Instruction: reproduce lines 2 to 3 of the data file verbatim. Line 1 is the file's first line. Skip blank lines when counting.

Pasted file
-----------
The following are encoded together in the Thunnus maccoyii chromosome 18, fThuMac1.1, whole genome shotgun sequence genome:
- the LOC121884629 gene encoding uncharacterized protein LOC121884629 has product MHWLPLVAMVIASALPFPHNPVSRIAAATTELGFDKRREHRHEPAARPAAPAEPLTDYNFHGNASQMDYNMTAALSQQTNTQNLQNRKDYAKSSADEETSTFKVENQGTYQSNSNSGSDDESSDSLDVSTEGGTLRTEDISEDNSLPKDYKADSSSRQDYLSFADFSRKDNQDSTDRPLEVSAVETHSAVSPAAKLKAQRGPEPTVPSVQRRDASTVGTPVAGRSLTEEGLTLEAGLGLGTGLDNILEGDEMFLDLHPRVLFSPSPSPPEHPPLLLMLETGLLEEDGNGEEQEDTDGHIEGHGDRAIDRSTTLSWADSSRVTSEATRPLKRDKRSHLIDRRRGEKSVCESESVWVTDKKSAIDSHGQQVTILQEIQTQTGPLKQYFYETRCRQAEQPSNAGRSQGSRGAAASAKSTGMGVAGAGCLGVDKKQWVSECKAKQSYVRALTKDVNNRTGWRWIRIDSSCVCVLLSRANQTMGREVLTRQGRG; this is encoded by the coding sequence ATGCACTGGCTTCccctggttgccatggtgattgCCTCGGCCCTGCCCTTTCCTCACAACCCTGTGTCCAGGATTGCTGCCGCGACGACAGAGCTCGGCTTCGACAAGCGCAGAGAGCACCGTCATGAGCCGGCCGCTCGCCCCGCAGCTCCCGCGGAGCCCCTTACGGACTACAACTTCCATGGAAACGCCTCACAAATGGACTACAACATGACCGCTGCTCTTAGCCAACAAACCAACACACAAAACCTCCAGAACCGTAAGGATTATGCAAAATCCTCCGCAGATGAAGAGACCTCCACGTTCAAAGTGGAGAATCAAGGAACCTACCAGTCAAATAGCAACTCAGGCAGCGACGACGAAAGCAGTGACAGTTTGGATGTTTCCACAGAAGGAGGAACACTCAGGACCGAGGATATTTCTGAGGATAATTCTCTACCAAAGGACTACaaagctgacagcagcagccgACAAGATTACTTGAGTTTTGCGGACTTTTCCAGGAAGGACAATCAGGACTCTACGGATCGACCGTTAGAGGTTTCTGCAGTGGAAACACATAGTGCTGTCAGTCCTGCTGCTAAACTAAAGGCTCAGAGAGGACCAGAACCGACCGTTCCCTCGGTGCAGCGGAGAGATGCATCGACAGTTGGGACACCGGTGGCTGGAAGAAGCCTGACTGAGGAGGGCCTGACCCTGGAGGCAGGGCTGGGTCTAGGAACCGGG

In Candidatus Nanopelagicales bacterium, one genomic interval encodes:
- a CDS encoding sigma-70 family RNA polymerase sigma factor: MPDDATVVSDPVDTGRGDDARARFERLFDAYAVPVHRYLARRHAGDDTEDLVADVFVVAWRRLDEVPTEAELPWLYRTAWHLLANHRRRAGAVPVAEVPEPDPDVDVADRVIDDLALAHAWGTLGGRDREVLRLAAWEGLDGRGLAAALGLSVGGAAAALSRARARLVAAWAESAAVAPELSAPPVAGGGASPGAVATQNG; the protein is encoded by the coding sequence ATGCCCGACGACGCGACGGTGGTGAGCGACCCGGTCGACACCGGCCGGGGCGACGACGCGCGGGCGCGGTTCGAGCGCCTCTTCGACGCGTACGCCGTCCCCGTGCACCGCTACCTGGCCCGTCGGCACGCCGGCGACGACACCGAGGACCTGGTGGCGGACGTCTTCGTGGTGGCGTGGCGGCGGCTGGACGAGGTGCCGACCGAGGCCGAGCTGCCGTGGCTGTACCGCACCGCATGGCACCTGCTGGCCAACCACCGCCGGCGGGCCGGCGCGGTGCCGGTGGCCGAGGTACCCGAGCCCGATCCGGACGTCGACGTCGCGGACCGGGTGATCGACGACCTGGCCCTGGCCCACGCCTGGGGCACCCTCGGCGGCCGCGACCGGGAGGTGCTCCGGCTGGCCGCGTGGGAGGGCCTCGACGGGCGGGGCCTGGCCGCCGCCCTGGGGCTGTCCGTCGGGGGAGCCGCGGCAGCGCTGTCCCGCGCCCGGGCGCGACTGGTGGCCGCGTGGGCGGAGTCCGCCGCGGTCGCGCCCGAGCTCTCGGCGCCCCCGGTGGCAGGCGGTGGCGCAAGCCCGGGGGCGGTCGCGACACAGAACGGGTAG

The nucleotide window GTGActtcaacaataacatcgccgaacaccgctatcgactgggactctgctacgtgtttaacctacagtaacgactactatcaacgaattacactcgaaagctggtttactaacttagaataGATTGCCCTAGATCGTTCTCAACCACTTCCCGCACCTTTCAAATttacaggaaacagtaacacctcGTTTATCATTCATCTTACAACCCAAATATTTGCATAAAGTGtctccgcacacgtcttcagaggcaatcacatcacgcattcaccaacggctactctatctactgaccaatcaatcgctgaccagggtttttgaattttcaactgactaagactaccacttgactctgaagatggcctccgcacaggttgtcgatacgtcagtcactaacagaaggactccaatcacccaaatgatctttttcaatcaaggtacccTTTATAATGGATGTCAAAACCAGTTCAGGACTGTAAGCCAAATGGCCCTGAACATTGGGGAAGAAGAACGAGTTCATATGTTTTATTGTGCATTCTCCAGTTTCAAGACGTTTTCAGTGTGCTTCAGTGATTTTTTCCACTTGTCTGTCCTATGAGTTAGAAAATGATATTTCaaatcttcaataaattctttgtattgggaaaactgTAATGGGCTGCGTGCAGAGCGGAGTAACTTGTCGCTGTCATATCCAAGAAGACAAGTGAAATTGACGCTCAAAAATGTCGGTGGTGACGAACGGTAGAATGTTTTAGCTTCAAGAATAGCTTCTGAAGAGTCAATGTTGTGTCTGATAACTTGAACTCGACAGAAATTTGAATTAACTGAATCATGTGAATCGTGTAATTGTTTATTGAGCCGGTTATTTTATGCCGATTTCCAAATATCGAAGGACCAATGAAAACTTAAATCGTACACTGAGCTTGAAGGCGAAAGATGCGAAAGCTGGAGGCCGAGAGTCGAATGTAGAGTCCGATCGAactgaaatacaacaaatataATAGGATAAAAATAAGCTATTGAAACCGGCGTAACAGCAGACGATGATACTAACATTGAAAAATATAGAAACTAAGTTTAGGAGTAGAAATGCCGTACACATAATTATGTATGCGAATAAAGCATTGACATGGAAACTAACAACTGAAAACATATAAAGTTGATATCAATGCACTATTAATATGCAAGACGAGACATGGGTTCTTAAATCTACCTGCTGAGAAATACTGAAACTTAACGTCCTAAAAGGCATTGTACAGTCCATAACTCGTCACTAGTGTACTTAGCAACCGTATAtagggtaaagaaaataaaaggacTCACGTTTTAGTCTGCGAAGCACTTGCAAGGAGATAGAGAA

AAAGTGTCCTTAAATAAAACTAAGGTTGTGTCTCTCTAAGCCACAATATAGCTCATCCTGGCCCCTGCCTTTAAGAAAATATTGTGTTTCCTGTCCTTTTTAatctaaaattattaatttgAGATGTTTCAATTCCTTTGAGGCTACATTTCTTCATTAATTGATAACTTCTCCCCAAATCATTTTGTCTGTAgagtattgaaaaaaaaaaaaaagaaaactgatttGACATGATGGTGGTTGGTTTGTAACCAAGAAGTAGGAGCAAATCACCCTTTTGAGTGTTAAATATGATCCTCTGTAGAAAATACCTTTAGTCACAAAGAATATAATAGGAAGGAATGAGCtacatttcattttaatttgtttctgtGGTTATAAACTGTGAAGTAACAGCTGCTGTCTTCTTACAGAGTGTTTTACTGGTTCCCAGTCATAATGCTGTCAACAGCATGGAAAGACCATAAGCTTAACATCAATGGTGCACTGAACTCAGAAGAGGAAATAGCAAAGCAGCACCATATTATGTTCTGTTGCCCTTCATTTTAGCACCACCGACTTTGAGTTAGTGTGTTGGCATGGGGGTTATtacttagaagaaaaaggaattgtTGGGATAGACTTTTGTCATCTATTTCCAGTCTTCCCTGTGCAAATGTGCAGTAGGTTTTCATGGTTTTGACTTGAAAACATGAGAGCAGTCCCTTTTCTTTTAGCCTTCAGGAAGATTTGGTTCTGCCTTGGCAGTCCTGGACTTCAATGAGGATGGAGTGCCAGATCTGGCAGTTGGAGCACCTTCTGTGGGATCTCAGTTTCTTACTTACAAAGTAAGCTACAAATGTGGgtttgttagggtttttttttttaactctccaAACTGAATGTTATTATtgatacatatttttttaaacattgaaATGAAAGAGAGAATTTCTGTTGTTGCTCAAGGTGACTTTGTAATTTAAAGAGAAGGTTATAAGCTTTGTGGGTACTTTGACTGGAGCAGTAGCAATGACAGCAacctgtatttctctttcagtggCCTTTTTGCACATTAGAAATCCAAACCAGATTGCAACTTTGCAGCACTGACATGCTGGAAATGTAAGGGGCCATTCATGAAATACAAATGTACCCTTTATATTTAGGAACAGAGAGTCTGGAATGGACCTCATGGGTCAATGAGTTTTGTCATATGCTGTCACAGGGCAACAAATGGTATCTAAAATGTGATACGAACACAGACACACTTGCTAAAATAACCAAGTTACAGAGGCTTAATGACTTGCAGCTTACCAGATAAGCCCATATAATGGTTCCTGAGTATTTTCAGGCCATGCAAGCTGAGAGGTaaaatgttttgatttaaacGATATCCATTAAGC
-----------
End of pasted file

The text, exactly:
- the LOC121884629 gene encoding uncharacterized protein LOC121884629 has product MHWLPLVAMVIASALPFPHNPVSRIAAATTELGFDKRREHRHEPAARPAAPAEPLTDYNFHGNASQMDYNMTAALSQQTNTQNLQNRKDYAKSSADEETSTFKVENQGTYQSNSNSGSDDESSDSLDVSTEGGTLRTEDISEDNSLPKDYKADSSSRQDYLSFADFSRKDNQDSTDRPLEVSAVETHSAVSPAAKLKAQRGPEPTVPSVQRRDASTVGTPVAGRSLTEEGLTLEAGLGLGTGLDNILEGDEMFLDLHPRVLFSPSPSPPEHPPLLLMLETGLLEEDGNGEEQEDTDGHIEGHGDRAIDRSTTLSWADSSRVTSEATRPLKRDKRSHLIDRRRGEKSVCESESVWVTDKKSAIDSHGQQVTILQEIQTQTGPLKQYFYETRCRQAEQPSNAGRSQGSRGAAASAKSTGMGVAGAGCLGVDKKQWVSECKAKQSYVRALTKDVNNRTGWRWIRIDSSCVCVLLSRANQTMGREVLTRQGRG; this is encoded by the coding sequence ATGCACTGGCTTCccctggttgccatggtgattgCCTCGGCCCTGCCCTTTCCTCACAACCCTGTGTCCAGGATTGCTGCCGCGACGACAGAGCTCGGCTTCGACAAGCGCAGAGAGCACCGTCATGAGCCGGCCGCTCGCCCCGCAGCTCCCGCGGAGCCCCTTACGGACTACAACTTCCATGGAAACGCCTCACAAATGGACTACAACATGACCGCTGCTCTTAGCCAACAAACCAACACACAAAACCTCCAGAACCGTAAGGATTATGCAAAATCCTCCGCAGATGAAGAGACCTCCACGTTCAAAGTGGAGAATCAAGGAACCTACCAGTCAAATAGCAACTCAGGCAGCGACGACGAAAGCAGTGACAGTTTGGATGTTTCCACAGAAGGAGGAACACTCAGGACCGAGGATATTTCTGAGGATAATTCTCTACCAAAGGACTACaaagctgacagcagcagccgACAAGATTACTTGAGTTTTGCGGACTTTTCCAGGAAGGACAATCAGGACTCTACGGATCGACCGTTAGAGGTTTCTGCAGTGGAAACACATAGTGCTGTCAGTCCTGCTGCTAAACTAAAGGCTCAGAGAGGACCAGAACCGACCGTTCCCTCGGTGCAGCGGAGAGATGCATCGACAGTTGGGACACCGGTGGCTGGAAGAAGCCTGACTGAGGAGGGCCTGACCCTGGAGGCAGGGCTGGGTCTAGGAACCGGG

In Candidatus Nanopelagicales bacterium, one genomic interval encodes: